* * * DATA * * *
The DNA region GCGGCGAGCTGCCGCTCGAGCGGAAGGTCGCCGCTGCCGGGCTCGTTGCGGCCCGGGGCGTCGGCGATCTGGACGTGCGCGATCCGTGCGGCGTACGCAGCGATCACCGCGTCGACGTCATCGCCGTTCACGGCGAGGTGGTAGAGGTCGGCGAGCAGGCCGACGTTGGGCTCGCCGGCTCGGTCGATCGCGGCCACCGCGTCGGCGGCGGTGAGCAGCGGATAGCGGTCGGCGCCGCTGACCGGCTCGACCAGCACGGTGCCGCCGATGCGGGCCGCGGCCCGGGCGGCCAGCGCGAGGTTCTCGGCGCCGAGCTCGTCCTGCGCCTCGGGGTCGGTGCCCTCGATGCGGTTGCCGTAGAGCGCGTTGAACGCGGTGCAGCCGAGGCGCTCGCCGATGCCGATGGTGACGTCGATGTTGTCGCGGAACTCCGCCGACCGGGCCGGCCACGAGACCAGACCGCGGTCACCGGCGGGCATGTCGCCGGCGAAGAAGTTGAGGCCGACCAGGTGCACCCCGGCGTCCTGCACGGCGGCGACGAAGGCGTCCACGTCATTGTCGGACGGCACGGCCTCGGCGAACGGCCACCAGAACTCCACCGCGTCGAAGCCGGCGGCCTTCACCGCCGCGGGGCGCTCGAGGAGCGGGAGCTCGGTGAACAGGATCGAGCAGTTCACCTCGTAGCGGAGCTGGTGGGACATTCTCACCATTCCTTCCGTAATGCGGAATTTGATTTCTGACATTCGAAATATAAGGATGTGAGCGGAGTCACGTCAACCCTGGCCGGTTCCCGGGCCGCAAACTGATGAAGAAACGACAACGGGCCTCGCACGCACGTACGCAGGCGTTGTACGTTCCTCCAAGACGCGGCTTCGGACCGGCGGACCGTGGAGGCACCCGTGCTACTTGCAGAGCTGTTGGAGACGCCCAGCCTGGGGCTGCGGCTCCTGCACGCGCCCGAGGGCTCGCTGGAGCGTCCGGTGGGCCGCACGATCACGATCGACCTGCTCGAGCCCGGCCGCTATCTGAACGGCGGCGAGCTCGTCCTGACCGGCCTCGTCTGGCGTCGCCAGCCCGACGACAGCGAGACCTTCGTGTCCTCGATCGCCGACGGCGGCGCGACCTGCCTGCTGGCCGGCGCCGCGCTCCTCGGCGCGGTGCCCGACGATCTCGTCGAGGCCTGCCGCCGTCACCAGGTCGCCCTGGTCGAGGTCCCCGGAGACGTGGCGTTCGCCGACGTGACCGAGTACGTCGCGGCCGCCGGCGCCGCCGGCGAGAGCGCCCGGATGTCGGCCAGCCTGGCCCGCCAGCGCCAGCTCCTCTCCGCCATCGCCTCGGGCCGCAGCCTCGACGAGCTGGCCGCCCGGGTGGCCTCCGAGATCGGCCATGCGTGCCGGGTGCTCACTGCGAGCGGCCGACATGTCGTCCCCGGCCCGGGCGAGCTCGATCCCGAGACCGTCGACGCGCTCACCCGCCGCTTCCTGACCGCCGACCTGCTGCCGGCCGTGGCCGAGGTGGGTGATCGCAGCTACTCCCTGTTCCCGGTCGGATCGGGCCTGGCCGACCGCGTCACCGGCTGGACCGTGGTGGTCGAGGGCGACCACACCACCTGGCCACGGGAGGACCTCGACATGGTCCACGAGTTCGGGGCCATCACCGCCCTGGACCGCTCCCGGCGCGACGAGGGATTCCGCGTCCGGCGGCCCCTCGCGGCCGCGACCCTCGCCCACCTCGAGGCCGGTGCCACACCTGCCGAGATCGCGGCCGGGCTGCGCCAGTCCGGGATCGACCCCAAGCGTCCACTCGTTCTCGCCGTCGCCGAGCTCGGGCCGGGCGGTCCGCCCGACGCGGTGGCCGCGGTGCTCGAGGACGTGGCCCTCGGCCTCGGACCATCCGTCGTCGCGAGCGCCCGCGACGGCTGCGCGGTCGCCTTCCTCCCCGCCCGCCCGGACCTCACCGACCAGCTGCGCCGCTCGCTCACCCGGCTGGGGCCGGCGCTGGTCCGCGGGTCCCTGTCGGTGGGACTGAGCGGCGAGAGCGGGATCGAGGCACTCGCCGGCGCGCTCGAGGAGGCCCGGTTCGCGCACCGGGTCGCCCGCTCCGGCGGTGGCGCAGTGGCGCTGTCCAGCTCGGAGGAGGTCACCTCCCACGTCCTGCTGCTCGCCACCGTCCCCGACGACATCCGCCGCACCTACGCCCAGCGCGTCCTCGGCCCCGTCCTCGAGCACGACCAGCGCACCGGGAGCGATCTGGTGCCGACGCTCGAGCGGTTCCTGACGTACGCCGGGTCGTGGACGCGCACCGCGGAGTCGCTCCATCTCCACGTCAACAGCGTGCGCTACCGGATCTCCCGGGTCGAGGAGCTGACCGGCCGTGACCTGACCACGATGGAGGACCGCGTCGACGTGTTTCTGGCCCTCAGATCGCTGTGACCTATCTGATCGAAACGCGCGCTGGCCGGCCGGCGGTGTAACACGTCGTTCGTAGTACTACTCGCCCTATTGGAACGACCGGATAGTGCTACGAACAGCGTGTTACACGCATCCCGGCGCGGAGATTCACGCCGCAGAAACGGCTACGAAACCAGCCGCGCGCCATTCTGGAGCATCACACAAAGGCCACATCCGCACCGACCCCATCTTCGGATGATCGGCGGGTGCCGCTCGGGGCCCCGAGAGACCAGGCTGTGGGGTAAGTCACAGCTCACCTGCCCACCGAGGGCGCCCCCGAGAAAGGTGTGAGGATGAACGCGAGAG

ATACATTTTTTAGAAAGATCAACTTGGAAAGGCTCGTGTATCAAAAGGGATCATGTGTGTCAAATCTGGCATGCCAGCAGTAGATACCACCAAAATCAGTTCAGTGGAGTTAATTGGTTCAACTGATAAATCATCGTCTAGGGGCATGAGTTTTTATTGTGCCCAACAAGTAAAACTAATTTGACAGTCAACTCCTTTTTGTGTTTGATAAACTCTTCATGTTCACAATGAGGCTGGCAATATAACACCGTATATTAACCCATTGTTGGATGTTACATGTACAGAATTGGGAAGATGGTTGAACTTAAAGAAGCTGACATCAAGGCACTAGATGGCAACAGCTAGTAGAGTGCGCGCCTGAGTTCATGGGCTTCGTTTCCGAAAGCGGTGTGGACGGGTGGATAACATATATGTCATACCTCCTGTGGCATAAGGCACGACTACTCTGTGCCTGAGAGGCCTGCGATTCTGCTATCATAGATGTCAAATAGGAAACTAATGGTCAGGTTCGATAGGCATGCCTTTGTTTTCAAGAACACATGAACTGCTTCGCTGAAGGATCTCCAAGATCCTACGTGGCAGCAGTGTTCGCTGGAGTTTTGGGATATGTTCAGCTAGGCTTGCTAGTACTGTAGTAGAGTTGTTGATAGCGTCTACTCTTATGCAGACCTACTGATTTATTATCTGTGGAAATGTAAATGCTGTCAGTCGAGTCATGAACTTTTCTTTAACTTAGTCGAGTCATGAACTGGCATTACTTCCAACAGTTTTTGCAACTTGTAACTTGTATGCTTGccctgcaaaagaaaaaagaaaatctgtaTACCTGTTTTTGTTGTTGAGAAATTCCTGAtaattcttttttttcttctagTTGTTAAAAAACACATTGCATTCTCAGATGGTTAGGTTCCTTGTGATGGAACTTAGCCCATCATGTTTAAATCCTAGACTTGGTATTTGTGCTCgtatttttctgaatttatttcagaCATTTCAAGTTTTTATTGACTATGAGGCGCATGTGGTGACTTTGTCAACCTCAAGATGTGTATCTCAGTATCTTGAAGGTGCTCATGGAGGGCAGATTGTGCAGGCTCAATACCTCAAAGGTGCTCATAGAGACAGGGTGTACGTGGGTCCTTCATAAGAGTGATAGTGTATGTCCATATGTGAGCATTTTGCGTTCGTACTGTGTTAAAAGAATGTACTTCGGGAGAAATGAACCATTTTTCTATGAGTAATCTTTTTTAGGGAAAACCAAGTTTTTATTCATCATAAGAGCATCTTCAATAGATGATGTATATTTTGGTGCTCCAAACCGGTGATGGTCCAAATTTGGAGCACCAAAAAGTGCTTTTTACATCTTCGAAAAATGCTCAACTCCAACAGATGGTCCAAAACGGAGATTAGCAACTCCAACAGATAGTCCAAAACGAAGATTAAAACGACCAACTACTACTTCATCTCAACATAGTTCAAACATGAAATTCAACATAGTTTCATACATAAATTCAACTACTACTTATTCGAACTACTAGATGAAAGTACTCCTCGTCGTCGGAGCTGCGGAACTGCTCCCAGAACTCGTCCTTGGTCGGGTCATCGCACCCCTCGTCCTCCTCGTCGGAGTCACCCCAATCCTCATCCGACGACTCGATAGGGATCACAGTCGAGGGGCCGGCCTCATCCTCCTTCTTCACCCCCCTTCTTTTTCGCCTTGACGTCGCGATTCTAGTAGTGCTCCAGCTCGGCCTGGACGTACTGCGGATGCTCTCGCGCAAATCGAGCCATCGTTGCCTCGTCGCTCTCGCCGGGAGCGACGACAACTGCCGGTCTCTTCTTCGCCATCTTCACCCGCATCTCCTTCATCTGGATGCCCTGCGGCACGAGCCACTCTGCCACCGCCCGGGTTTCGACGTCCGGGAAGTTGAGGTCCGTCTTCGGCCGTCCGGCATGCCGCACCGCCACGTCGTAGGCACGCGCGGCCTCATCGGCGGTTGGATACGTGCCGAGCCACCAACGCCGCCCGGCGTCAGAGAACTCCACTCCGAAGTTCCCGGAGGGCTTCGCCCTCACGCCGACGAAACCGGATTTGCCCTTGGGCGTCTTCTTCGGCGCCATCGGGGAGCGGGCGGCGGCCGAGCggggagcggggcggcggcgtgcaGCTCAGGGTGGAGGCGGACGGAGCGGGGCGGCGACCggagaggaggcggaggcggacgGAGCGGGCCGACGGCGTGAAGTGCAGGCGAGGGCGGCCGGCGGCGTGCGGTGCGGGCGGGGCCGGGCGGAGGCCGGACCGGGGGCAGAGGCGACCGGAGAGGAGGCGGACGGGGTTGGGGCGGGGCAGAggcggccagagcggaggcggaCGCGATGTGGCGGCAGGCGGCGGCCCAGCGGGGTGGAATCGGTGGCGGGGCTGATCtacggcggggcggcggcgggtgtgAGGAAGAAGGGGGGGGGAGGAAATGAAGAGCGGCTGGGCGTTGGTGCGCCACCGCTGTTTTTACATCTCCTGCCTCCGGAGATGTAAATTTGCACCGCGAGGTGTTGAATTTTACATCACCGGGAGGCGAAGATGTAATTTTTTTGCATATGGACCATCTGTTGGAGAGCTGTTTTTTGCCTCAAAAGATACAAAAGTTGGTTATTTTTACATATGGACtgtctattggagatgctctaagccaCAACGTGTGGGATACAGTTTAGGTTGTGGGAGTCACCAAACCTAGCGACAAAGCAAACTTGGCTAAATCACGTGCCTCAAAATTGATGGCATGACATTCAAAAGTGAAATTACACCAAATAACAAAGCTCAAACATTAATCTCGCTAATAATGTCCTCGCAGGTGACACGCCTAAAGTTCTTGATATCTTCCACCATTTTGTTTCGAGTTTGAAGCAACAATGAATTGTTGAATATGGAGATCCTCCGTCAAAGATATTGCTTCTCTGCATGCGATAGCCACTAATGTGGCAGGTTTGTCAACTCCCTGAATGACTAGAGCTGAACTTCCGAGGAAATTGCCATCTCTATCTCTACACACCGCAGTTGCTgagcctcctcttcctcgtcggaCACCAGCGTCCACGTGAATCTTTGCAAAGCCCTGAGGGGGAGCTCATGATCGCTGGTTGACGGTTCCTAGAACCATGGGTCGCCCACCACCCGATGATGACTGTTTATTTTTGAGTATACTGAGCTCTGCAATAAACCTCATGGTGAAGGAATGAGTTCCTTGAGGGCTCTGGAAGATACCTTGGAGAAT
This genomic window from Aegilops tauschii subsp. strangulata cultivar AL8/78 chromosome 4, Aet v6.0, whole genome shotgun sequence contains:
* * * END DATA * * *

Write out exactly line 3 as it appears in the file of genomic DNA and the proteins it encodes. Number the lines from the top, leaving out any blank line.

This genomic window from Aegilops tauschii subsp. strangulata cultivar AL8/78 chromosome 4, Aet v6.0, whole genome shotgun sequence contains: